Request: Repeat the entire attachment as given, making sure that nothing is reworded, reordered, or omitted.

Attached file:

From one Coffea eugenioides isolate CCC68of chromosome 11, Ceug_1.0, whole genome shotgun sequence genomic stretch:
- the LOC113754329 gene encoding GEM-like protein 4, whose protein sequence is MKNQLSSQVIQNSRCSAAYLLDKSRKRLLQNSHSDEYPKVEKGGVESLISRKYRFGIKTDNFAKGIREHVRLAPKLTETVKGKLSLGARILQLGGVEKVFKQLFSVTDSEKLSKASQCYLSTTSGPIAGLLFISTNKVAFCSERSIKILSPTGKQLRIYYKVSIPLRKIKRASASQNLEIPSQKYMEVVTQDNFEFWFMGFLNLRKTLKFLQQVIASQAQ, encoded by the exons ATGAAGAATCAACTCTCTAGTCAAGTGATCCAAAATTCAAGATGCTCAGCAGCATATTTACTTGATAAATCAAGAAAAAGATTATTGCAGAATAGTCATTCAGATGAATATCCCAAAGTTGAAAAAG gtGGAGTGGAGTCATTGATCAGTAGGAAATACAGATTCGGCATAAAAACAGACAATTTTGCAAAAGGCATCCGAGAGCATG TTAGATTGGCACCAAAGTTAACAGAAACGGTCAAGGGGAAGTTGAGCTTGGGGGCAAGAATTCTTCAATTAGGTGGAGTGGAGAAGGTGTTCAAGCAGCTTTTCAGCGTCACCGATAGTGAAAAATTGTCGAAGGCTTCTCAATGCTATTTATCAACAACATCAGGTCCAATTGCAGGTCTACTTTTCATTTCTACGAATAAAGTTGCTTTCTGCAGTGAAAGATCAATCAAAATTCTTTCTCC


From one Coffea eugenioides isolate CCC68of chromosome 11, Ceug_1.0, whole genome shotgun sequence genomic stretch:
- the LOC113754329 gene encoding GEM-like protein 4, whose protein sequence is MKNQLSSQVIQNSRCSAAYLLDKSRKRLLQNSHSDEYPKVEKGGVESLISRKYRFGIKTDNFAKGIREHVRLAPKLTETVKGKLSLGARILQLGGVEKVFKQLFSVTDSEKLSKASQCYLSTTSGPIAGLLFISTNKVAFCSERSIKILSPTGKQLRIYYKVSIPLRKIKRASASQNLEIPSQKYMEVVTQDNFEFWFMGFLNLRKTLKFLQQVIASQAQ, encoded by the exons ATGAAGAATCAACTCTCTAGTCAAGTGATCCAAAATTCAAGATGCTCAGCAGCATATTTACTTGATAAATCAAGAAAAAGATTATTGCAGAATAGTCATTCAGATGAATATCCCAAAGTTGAAAAAG gtGGAGTGGAGTCATTGATCAGTAGGAAATACAGATTCGGCATAAAAACAGACAATTTTGCAAAAGGCATCCGAGAGCATG TTAGATTGGCACCAAAGTTAACAGAAACGGTCAAGGGGAAGTTGAGCTTGGGGGCAAGAATTCTTCAATTAGGTGGAGTGGAGAAGGTGTTCAAGCAGCTTTTCAGCGTCACCGATAGTGAAAAATTGTCGAAGGCTTCTCAATGCTATTTATCAACAACATCAGGTCCAATTGCAGGTCTACTTTTCATTTCTACGAATAAAGTTGCTTTCTGCAGTGAAAGATCAATCAAAATTCTTTCTCC